Eric Clark's Travel Videos – Blagaj Bosnia – Dervish monastery with Water coming from Mountain

Eric Clark's Travel Videos – Blagaj Bosnia – Dervish monastery with Water coming from Mountain

Eric Clark’s Travel Videos – Blagaj Bosnia – Dervish monastery with Water coming from Mountain

From Wikipedia
“Blagaj is a village-town in the south-eastern region of the Mostar basin, in the Herzegovina-Neretva Canton of Bosnia and Herzegovina. It stands at the edge of Bišće plain and is one of the most valuable mixed urban and rural structures in Bosnia and Herzegovina, distinguished from other similar structures in its urban layout.[1] Blagaj was most likely named for its mild weather patterns since blaga in Serbo-Croatian means “mild”.[2] Blagaj is situated at the spring of the Buna river and a historical tekke (tekija or Dervish monastery). The Blagaj Tekija was built around 1520, with elements of Ottoman architecture and Mediterranean style[3][4] and is considered a national monument. Blagaj Tekke is a monastery built for the Dervish cults.

During the classical antiquity there existed an Illyrian fortress and a Roman castrum. During the reign of Byzantine Emperor Justinian, several fortified towns were built in the area. Blagaj was mentioned in Constantine Porphyrogenitus’ work De Administrando Imperio as Bona, then part of Zahumlje (Hum).
In the late 12th century, during the rule of Stefan Nemanja (Grand Principality of Serbia), prefect Jurko raised a church dedicated to saints Cosmas and Damian. In the 14th century, during the reign of Bosnian Ban Stjepan II Kotromanić, Hum became part of the Bosnian state. In the 15th century Sandalj Hranić Kosača and his nephew Stephen Vukčić Kosača ruled the Hum and Blagaj territory until the arrival of the Ottomans in 1466. Blagaj is also known as a residential area of Bosnian rulers and particularly of royal families Hranić and Kosača.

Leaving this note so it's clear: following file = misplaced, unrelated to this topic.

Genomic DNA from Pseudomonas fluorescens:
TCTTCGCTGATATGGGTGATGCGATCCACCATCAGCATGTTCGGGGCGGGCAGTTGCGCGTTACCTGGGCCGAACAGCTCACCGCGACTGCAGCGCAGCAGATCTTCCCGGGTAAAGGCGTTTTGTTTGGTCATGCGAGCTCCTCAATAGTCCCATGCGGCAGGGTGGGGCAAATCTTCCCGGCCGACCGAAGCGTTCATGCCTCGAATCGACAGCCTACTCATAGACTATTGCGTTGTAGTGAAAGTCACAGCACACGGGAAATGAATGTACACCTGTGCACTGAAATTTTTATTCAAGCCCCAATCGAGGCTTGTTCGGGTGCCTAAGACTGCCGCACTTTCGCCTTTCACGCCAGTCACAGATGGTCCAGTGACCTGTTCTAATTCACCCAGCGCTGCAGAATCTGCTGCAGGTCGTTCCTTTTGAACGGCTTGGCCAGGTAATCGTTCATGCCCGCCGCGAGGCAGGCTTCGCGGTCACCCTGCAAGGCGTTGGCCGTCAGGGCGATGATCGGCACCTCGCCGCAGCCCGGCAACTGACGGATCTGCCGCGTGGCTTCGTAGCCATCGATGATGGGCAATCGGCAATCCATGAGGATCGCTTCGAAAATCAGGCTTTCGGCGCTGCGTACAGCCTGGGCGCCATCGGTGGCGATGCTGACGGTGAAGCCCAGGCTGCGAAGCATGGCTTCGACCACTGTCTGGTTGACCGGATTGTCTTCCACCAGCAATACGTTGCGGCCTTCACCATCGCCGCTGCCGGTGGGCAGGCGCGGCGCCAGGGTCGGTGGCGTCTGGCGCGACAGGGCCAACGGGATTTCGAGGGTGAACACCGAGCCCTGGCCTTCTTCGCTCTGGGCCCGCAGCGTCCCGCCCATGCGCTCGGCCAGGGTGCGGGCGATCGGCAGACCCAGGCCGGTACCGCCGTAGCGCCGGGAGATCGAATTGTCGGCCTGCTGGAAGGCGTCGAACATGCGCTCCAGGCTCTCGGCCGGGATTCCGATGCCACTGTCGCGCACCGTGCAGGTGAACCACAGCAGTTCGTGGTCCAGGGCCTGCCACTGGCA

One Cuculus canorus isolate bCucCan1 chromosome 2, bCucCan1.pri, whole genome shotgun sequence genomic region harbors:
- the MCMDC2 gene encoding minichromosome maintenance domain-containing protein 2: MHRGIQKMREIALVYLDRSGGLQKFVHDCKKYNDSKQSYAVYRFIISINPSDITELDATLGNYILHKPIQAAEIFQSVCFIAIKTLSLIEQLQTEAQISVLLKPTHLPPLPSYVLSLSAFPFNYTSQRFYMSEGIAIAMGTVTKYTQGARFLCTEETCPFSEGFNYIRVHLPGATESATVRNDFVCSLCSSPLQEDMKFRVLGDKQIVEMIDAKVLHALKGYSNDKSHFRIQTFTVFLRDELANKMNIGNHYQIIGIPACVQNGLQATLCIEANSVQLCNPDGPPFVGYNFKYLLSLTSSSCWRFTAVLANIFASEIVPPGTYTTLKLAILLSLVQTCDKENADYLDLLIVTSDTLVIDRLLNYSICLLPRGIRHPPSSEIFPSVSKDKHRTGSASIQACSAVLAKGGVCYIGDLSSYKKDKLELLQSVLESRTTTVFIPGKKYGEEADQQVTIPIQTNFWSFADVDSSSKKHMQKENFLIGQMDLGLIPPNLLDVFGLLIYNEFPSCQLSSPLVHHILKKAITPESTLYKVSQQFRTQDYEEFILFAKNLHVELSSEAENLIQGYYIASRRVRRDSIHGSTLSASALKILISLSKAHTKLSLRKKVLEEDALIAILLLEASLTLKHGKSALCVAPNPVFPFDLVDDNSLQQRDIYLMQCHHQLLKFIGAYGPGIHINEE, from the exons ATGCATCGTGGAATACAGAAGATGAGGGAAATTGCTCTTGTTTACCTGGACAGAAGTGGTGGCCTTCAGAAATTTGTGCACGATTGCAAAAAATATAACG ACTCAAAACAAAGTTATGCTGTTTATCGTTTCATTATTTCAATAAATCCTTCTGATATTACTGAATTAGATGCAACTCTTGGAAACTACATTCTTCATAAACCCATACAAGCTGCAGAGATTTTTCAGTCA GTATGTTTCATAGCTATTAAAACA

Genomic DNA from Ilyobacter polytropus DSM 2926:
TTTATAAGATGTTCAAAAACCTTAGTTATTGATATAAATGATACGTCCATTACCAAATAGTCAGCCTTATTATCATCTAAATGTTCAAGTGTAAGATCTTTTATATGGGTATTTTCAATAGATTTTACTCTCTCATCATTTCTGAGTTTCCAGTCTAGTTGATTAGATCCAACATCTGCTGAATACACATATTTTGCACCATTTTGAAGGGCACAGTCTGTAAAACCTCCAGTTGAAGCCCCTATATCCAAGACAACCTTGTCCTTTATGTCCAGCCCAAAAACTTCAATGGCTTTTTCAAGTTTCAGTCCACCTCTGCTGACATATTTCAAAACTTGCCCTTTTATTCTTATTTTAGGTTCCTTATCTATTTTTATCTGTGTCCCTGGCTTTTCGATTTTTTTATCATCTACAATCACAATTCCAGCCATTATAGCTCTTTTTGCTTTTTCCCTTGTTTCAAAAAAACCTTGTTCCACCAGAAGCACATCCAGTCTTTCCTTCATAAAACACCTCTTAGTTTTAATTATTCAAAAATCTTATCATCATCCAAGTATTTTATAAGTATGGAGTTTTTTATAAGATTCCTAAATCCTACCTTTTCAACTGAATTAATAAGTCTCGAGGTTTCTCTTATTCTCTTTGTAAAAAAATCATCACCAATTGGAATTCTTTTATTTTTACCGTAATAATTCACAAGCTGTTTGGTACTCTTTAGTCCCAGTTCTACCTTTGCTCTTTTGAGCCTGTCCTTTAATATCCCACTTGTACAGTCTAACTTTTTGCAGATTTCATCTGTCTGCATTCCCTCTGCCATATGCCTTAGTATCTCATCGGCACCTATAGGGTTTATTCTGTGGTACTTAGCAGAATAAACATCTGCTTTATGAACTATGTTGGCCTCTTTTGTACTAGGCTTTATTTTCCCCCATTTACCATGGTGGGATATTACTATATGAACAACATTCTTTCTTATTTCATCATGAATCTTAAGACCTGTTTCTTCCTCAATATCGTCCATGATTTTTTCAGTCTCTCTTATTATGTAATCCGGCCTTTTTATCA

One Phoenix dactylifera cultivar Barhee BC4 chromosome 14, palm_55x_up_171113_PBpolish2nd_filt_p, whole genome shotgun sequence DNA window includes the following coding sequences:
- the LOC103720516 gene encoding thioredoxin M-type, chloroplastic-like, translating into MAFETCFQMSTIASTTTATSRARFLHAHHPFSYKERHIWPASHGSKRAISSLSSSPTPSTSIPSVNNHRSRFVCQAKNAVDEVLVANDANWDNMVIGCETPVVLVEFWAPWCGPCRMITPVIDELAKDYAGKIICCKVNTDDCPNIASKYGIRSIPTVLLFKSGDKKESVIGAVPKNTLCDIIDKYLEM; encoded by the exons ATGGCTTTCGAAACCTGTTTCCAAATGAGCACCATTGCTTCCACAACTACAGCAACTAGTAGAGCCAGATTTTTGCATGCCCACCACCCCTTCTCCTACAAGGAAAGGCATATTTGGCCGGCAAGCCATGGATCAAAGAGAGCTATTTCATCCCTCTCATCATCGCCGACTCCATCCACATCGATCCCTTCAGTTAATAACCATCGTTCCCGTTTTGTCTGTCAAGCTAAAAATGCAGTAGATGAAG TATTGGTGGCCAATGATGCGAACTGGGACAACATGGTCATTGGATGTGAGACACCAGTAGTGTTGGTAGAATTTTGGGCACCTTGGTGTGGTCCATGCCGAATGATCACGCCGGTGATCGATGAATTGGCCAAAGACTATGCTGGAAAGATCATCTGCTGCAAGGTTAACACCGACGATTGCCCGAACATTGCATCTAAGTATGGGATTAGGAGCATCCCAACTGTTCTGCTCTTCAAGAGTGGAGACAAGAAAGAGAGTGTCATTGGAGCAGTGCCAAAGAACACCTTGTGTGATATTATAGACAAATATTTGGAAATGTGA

In historical sources Blagaj was first mentioned in 1423. During the period of the Ottoman Empire, Blagaj was the seat of the Blagaj Vilayet, and was divided into several neighborhoods. The city had seven mosques, two inns, four musafirhana (guest houses), a madrasa (Bosnian: medresa), two maktab, seven mills and four stone bridges on the river Buna. Bosniaks were majority until 1835, during the Austro-Hungarian period Christians constituted twice as many. An Orthodox Church was built in 1893 and a Roman Catholic church in 1908. ”

My name is Eric Clark and I am a world traveler. I have been around the world a few times and decided to help fund my travels by sharing my videos and pictures. I have been to almost every country and would be glad to give tips and pointers. Drop me a note. = )
Eric Clark's Travel Videos - Blagaj Bosnia - Dervish monastery with Water coming from Mountain